Count Basie brought his band to New York from Kansas City with 4 saxes and 5 brass. A year later he added a third trombone. Another year later he added a fourth trumpet and finally the next year a fifth saxophone. With the exception of his small band foray in the late '40s and early '50s, he kept that instrumentation until the 1960s when he added a fourth trombone. Thad Jones graduated from Basie's band in the early 1960s and kept the same instrumentation when he formed his own band in 1966.

Ellington took on Ben Webster as a fifth saxophone in 1939. He stuck with 7 brass and 5 reeds, never adding a fourth trombone. In the 1950s, his trombone section went to him and asked to add a fourth bone, but Duke told them that it would become too easy for him to write for their section. 

Jimmie Lunceford added a third trombone to his trumpet trio and five saxes in the mid-30's. This band was very influential on Glenn Miller and Stan Kenton. Miller copied Lunceford's 5 saxes, and then in the '40s Lunceford expanded to 8 brass. Kenton kept expanding his instrumentation, going to 5 saxes, 5 trombones, 5 trumpets, and for a period 4 mellophones. 

Although other bands were expanding, Woody Herman went from 5 saxes to 4 (3 tenors and a bari) in 1947. Shortly afterwards he dismissed the guitar and vibes. However, he kept his 8-man brass section (5 trumpets and 3 trombones) for the rest of his life.

When stage bands became popular in high schools and junior highs across America, they consisted of the standard 8 brass, 5 saxes and 4 rhythm. I guess “jazz” was a dirty word. Charts published for today's school jazz bands use the same instrumentation even though many schools have difficulty fielding 4 trombones. 

I recently performed a clinic with a high school band that only had one trombone. They had a flute player playing the 2nd Trombone part up two octaves. Personally, I think high school and middle school bands would be better off with 5 or 6 brass. There would be fewer notes squeezed into each chord (making it easier for the players to hear their notes, and allowing the trumpets to be written in a lower range and still leave enough room for the trombones.

I've noticed that bands in Europe tend to use 5 trumpets and 4 trombones. I have a hard time finding an eighth pitch for the brass section, let alone a ninth. While I like having 5 saxes, I have never liked playing fifth trumpet parts. They tend to be written too low to easily produce a characteristic sound. In that register it's hard to match the brightness and power of the lead trumpet, who is voiced an octave or so above. This fifth part would be more effective written for the 1st Trombone, since trombones are naturally pitched an octave below trumpets. The advantage of having 5 trumpets is that if one trumpet is not available due to a solo or non-sectional soli, you can still write 4-part harmony for the trumpets.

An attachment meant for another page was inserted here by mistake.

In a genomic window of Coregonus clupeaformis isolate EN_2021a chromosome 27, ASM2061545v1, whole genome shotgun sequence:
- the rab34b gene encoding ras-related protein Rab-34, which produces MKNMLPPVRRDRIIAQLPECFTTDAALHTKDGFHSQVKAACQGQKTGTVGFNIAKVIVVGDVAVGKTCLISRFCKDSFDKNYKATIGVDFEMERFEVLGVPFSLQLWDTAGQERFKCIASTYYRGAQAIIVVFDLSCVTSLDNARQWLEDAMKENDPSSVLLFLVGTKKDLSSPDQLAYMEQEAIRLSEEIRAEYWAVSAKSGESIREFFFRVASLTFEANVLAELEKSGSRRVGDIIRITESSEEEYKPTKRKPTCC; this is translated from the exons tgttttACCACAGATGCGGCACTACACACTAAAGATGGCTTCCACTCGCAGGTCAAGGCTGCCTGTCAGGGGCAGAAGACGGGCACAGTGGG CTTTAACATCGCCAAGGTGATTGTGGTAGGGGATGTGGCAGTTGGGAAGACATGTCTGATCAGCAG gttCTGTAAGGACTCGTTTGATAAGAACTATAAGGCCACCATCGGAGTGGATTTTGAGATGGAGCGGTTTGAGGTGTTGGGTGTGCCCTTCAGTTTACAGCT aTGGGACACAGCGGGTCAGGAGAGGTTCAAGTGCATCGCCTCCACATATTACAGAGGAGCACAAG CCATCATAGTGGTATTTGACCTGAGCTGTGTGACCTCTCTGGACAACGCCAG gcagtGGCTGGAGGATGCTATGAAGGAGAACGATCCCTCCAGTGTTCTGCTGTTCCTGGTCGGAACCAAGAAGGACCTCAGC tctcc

Big bands came into existence to play music for swing dancers. In 1924 George Gershwin composed Rhapsody in Blue for Paul Whiteman's orchestra. Its popularity inspired Ellington and others to follow suit and write concert big band music for listening divorced from dancing. Although there are still a few swing dance goers out there, the vast majority of jazz performances are for listeners only. 

In 1970 I attended a Buddy Rich Band performance at a nightclub with a big dance floor. Early on in the evening, an older couple got up on the dance floor and started dancing. Buddy stopped the band and proceeded to yell at the couple. 

Personally, I'm glad that the connection with swing dancing still exists. I think it's healthy for the music when we embrace its entire history, even if each of us chooses to play only a small portion of our rich heritage. I was always drawn to Ellington and Mingus, in part because their music reflects the history of the music and defies category. 

Some jazz musicians and jazz fans fail to understand why anyone would want to play in a big band. After all, no one gets to solo very much--there are too many mouths to feed. The same goes for getting paid less than for playing in small groups. As a composer and arranger, big bands offer more opportunity for harmony, counterpoint and orchestration. But even more than that, in smaller groups the development occurs during the solos; in big bands, the arranger has the opportunity to develop his or her ideas. Each horn player gets to interact with 11 others and feel the impact, vibration and power of playing notes together. They also get to perform the work of great composers and arrangers. The genius of Duke Ellington one experiences playing Harlem is light years beyond playing Satin Doll at a wedding.

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  • Ken Taylor on

    Great post, good read, thanks. Don Redman is often overlooked.

  • Andy DeNicola John P. Stevens HS N. Edison NJ on

    Being a HS band director with a nice program, I find all of your blogs very interesting and extremely informative. I’d like to keep sharing them with my students, so keep sending them. I think they are great.

    Andy DeNicola

  • David Berger on

    Jean-Francois, email me at and I can answer your question at length. This goes for anyone else looking to purchase classic jazz arrangements especially Lunceford, Henderson, Ellington, Basie.

  • Jean-François Dewez on

    Good Morning
    Thank you for this.
    Could you tell me the place I could find and buy Fletcher Henderson’s and Jimmie Lundsford’s arrangements?
    Thank you for your reply
    JF Dewez
    Musical director
    Couleur Swing Band Band

  • Hans Jacobs on

    I’m in (exactly) the middle of reading Jeffrey Magee’s “The Uncrowned King of Swing – Fletcher Henderson and Big Band Jazz” (ISBN: 978-0-19-534065-5), which discusses some of the topics in this blog. It’s not light reading for a Business major and reeds player with minimal Music education, but very interesting.
    Disclaimer: recommending this book does not result in rewards to me of any kind.